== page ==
Excerpts from oecd.org, 28 July 2022
Lesotho has deposited its instrument of ratification for the Multilateral Convention to Implement Tax Treaty Related Measures to Prevent Base Erosion and Profit Shifting (BEPS Convention), which now covers over 1820 bilateral tax treaties, thus underlining its strong commitment to preventing the abuse of tax treaties and base erosion and profit shifting (BEPS) by multinational enterprises. The BEPS Convention will enter into force on 1 November 2022 for Lesotho.
On 1 August 2022, over 890 treaties concluded among the 77 jurisdictions which have ratified, accepted or approved the BEPS Convention will have already been modified by the BEPS Convention. Around 930 additional treaties will be modified once all Signatories have ratified the BEPS Convention.
OECD's Global Forum publishes Eight New Peer Review Reports on transparency and exchange of information on request
Excerpts from oecd.org, 16 August 2022
The Global Forum published today eight new peer review reports on transparency and Exchange of Information on Request (EOIR) for the Cook Islands, Ecuador, Finland, Pakistan, Poland, Portugal, Sint Maarten and Sweden. The travel restrictions due to the COVID-19 pandemic have prevented assessment teams from performing on-site visits to evaluate the practical implementation of the EOIR standard, six of the eight reports only cover the first phase of the assessment, analyzing the jurisdictions’ legal and regulatory frameworks. The ratings for each of the ten elements of the assessment and overall ratings will be attributed at a later stage for these six jurisdictions once on-site visits are carried out and full reviews encompassing the implementation of the standard in practice can be undertaken.
Excerpts from oecd.org, 27 July 2022
At its April 2022 meeting, the Forum on Harmful Tax Practices (FHTP) agreed on new conclusions on 12 regimes as part of implementing the BEPS Action 5 minimum standard on harmful tax practices. Eswatini and Honduras made government commitments, and therefore, three regimes are now in the process of being amended/eliminated. Four regimes have been amended to be in line with the standard and are now not harmful (Costa Rica, Greece and Kazakhstan). Italy abolished its patent box regime. Furthermore, three regimes were concluded as potentially harmful (Armenia and Pakistan); the FHTP will assess at its next meeting if these regimes are actually harmful. Finally, one new regime from Cabo Verde is under review.
Since the start of the OECD/G20 BEPS Project tackling international tax avoidance, the FHTP has reviewed a total of 319 regimes.
The Treasury recently released a consultation paper in relation to the preelection tax policies of the government targeting multinational entities.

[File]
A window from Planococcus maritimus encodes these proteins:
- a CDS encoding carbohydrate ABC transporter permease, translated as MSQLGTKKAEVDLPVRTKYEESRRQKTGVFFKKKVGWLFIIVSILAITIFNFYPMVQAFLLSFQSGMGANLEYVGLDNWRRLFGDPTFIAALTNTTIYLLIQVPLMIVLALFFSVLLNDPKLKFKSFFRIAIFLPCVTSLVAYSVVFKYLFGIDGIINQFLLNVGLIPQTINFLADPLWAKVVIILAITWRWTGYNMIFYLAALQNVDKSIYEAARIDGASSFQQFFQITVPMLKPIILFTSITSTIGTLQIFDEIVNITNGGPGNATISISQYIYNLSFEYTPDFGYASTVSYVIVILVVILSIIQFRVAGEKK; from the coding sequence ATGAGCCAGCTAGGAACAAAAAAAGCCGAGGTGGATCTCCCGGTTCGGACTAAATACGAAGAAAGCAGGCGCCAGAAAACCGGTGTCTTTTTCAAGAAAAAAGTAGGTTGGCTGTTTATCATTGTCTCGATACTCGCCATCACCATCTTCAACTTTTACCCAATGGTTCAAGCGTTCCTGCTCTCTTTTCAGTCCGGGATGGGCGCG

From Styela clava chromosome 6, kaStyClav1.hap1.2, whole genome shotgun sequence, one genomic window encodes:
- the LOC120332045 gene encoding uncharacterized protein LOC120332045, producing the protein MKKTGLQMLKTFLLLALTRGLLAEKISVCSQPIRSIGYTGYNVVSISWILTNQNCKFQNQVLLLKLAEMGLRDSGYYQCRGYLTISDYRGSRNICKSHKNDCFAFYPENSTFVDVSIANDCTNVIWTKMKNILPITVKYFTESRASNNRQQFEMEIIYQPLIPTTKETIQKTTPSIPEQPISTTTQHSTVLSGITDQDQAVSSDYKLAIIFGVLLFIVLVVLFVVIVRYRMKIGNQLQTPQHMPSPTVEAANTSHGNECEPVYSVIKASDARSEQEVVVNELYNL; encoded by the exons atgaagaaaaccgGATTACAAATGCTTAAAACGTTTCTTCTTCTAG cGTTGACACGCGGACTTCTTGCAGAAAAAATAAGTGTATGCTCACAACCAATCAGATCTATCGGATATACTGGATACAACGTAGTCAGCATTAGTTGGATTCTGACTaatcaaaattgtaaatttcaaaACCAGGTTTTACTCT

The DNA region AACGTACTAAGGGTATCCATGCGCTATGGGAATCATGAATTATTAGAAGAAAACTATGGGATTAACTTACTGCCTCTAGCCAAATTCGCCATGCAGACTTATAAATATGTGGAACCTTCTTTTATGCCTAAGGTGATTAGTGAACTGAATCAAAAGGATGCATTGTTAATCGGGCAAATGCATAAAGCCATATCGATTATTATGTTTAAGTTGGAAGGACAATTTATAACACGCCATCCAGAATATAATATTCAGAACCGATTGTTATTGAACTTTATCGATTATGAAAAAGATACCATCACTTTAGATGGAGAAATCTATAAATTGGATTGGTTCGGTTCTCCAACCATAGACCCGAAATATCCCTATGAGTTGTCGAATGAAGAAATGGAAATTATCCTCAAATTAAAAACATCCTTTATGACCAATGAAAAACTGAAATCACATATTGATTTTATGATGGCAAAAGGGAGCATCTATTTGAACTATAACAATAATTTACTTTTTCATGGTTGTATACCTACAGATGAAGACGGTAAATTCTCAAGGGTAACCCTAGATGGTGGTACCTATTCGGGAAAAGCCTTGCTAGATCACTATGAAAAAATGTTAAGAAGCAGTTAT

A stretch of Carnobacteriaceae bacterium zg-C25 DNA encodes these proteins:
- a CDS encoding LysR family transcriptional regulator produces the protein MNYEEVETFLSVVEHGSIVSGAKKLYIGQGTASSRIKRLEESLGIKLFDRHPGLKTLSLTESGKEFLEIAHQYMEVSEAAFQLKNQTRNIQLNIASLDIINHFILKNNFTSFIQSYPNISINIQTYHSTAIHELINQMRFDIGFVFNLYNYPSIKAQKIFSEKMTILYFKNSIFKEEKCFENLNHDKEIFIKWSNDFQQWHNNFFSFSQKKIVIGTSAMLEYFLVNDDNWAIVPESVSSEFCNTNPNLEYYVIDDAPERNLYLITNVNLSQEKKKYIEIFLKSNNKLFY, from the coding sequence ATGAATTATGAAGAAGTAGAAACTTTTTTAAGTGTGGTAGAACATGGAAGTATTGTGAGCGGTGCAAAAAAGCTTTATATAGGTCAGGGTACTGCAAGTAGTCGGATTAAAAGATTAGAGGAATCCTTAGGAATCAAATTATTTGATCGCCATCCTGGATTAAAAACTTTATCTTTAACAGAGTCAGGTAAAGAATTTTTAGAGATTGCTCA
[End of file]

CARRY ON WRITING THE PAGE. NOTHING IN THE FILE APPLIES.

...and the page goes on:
The key change of the consultation paper is as under:
Thin capitalization rule
The existing thin capitalization rules are in line with the Safe Harbour test, wherein the debt is limited to 60% of the average value of the Entity’s Australian assets.
The government is proposing to replace it with a fixed ratio rule that will limit the net interest deductions to 30% of Earnings Before Interest, Tax, Depreciation and Amortization (EBITDA) in order to align with OECD’s recommended approach under Action 4 of BEPS program. One of the discussion points would be the computation of EBITDA would be whether to rely on the accounting or tax numbers while computing the EBITDA.
The change proposed by the government would be applicable to the general entities, which are defined for the purpose of thin capitalization. However, in the interim, the financial entities and authorized deposit-taking institutions will continue to apply the current thin capitalization rules.
In addition to the above, the government has also proposed certain proposals pertaining to tax transparency which inter-alia would cover increased public reporting of tax information, mandating public CbC reporting on an annual basis, mandatory reporting of material tax risk to the shareholders, etc.
Excerpts from fortuneindia.com
Bilateral negotiations with respect to digital trade, state-owned enterprises, and intellectual property (IP) have been proposed. Additionally, the EU has demanded that all government and sub-government procurements and all services other than construction services should be brought within the ambit of the India-EU FTA.
Excerpts from business-standard.com
Liz Truss is considering cutting Britain’s VAT by 5% points across the board to help tackle the cost-of-living crisis if she becomes the Prime Minister.
Introduction of a Cultural Levy of 6% on turnover generated by Danish and EU-based digital streaming platforms and services in Denmark
Excerpts from vatupdate.com
The Danish Minister of Culture published a draft bill proposing to introduce a levy calculated at 6% of the provider’s turnover in Denmark as a financial culture contribution, collected from digital streaming platforms and services that offer on-demand streaming services aimed at a Danish audience. The bill is proposed to be applicable as of 1 January 2023.
Excerpts from euronews.com
Canada’s ‘Select Luxury Items Tax Act’ imposes a ‘luxury tax’ on the sale and import of subject vehicles, aircrafts, and vessels that exceed specified price thresholds. The luxury tax takes effect on 1 September 2022. The tax will only apply to new vehicles purchased by consumers for personal use. The registered vendors will be required to file luxury tax returns on a calendar quarterly basis.